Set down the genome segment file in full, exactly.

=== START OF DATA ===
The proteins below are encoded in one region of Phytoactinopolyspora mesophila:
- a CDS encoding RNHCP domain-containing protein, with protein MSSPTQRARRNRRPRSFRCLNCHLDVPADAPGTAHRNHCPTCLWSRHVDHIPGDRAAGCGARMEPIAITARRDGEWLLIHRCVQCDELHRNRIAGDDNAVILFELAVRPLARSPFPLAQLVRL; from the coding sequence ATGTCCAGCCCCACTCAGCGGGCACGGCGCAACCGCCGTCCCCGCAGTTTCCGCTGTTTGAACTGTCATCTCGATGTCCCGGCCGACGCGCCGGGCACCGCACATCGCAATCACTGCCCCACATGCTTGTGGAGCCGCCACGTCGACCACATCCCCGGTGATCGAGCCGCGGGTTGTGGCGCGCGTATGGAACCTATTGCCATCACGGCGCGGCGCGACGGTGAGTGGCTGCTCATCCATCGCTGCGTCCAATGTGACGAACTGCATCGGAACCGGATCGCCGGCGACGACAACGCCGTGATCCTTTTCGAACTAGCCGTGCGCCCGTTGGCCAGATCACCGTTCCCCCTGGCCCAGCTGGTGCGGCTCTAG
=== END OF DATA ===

The proteins below are encoded in one region of Phytoactinopolyspora mesophila:
- a CDS encoding RNHCP domain-containing protein, with protein MSSPTQRARRNRRPRSFRCLNCHLDVPADAPGTAHRNHCPTCLWSRHVDHIPGDRAAGCGARMEPIAITARRDGEWLLIHRCVQCDELHRNRIAGDDNAVILFELAVRPLARSPFPLAQLVRL; from the coding sequence ATGTCCAGCCCCACTCAGCGGGCACGGCGCAACCGCCGTCCCCGCAGTTTCCGCTGTTTGAACTGTCATCTCGATGTCCCGGCCGACGCGCCGGGCACCGCACATCGCAATCACTGCCCCACATGCTTGTGGAGCCGCCACGTCGACCACATCCCCGGTGATCGAGCCGCGGGTTGTGGCGCGCGTATGGAACCTATTGCCATCACGGCGCGGCGCGACGGTGAGTGGCTGCTCATCCATCGCTGCGTCCAATGTGACGAACTGCATCGGAACCGGATCGCCGGCGACGACAACGCCGTGATCCTTTTCGAACTAGCCGTGCGCCCGTTGGCCAGATCACCGTTCCCCCTGGCCCAGCTGGTGCGGCTCTAG